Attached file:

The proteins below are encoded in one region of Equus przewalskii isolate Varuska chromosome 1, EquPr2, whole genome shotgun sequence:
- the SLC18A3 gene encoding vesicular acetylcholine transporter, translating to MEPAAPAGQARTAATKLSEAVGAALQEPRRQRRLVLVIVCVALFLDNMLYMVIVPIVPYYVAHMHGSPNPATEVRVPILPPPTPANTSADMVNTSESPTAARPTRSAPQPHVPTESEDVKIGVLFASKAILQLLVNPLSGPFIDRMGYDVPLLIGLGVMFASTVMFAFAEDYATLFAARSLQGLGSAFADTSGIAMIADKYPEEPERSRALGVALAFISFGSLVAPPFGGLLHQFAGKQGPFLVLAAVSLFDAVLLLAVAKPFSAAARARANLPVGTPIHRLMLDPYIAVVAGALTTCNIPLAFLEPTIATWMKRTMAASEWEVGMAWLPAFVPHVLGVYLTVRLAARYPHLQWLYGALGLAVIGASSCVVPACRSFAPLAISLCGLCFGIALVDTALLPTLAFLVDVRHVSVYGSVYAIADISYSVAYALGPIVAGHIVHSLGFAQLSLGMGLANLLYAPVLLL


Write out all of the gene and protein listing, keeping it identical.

The proteins below are encoded in one region of Equus przewalskii isolate Varuska chromosome 1, EquPr2, whole genome shotgun sequence:
- the SLC18A3 gene encoding vesicular acetylcholine transporter, translating to MEPAAPAGQARTAATKLSEAVGAALQEPRRQRRLVLVIVCVALFLDNMLYMVIVPIVPYYVAHMHGSPNPATEVRVPILPPPTPANTSADMVNTSESPTAARPTRSAPQPHVPTESEDVKIGVLFASKAILQLLVNPLSGPFIDRMGYDVPLLIGLGVMFASTVMFAFAEDYATLFAARSLQGLGSAFADTSGIAMIADKYPEEPERSRALGVALAFISFGSLVAPPFGGLLHQFAGKQGPFLVLAAVSLFDAVLLLAVAKPFSAAARARANLPVGTPIHRLMLDPYIAVVAGALTTCNIPLAFLEPTIATWMKRTMAASEWEVGMAWLPAFVPHVLGVYLTVRLAARYPHLQWLYGALGLAVIGASSCVVPACRSFAPLAISLCGLCFGIALVDTALLPTLAFLVDVRHVSVYGSVYAIADISYSVAYALGPIVAGHIVHSLGFAQLSLGMGLANLLYAPVLLL